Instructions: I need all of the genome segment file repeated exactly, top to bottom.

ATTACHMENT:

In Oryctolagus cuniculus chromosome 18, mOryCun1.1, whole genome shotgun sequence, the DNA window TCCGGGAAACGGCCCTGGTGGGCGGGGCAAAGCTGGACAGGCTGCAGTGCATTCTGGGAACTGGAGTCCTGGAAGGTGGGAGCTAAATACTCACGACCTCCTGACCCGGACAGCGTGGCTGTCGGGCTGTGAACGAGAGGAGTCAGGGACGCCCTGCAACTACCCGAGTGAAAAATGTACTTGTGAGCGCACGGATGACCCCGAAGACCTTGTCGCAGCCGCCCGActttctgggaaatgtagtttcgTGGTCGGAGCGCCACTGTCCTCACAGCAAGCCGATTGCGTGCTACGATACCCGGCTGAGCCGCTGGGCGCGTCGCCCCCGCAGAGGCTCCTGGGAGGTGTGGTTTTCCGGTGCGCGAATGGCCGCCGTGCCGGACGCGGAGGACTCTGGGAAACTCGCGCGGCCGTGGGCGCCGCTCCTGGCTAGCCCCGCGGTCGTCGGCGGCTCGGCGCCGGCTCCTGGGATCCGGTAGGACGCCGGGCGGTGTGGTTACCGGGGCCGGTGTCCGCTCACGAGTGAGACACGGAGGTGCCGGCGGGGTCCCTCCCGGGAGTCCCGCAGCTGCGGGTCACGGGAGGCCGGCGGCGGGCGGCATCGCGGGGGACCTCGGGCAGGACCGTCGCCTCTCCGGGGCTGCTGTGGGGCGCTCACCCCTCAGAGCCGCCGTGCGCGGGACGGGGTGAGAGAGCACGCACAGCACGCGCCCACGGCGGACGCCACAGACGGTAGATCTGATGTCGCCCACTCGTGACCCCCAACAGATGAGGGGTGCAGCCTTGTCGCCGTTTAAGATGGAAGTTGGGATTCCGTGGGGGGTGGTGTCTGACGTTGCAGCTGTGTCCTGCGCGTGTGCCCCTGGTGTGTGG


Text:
In Oryctolagus cuniculus chromosome 18, mOryCun1.1, whole genome shotgun sequence, the DNA window TCCGGGAAACGGCCCTGGTGGGCGGGGCAAAGCTGGACAGGCTGCAGTGCATTCTGGGAACTGGAGTCCTGGAAGGTGGGAGCTAAATACTCACGACCTCCTGACCCGGACAGCGTGGCTGTCGGGCTGTGAACGAGAGGAGTCAGGGACGCCCTGCAACTACCCGAGTGAAAAATGTACTTGTGAGCGCACGGATGACCCCGAAGACCTTGTCGCAGCCGCCCGActttctgggaaatgtagtttcgTGGTCGGAGCGCCACTGTCCTCACAGCAAGCCGATTGCGTGCTACGATACCCGGCTGAGCCGCTGGGCGCGTCGCCCCCGCAGAGGCTCCTGGGAGGTGTGGTTTTCCGGTGCGCGAATGGCCGCCGTGCCGGACGCGGAGGACTCTGGGAAACTCGCGCGGCCGTGGGCGCCGCTCCTGGCTAGCCCCGCGGTCGTCGGCGGCTCGGCGCCGGCTCCTGGGATCCGGTAGGACGCCGGGCGGTGTGGTTACCGGGGCCGGTGTCCGCTCACGAGTGAGACACGGAGGTGCCGGCGGGGTCCCTCCCGGGAGTCCCGCAGCTGCGGGTCACGGGAGGCCGGCGGCGGGCGGCATCGCGGGGGACCTCGGGCAGGACCGTCGCCTCTCCGGGGCTGCTGTGGGGCGCTCACCCCTCAGAGCCGCCGTGCGCGGGACGGGGTGAGAGAGCACGCACAGCACGCGCCCACGGCGGACGCCACAGACGGTAGATCTGATGTCGCCCACTCGTGACCCCCAACAGATGAGGGGTGCAGCCTTGTCGCCGTTTAAGATGGAAGTTGGGATTCCGTGGGGGGTGGTGTCTGACGTTGCAGCTGTGTCCTGCGCGTGTGCCCCTGGTGTGTGG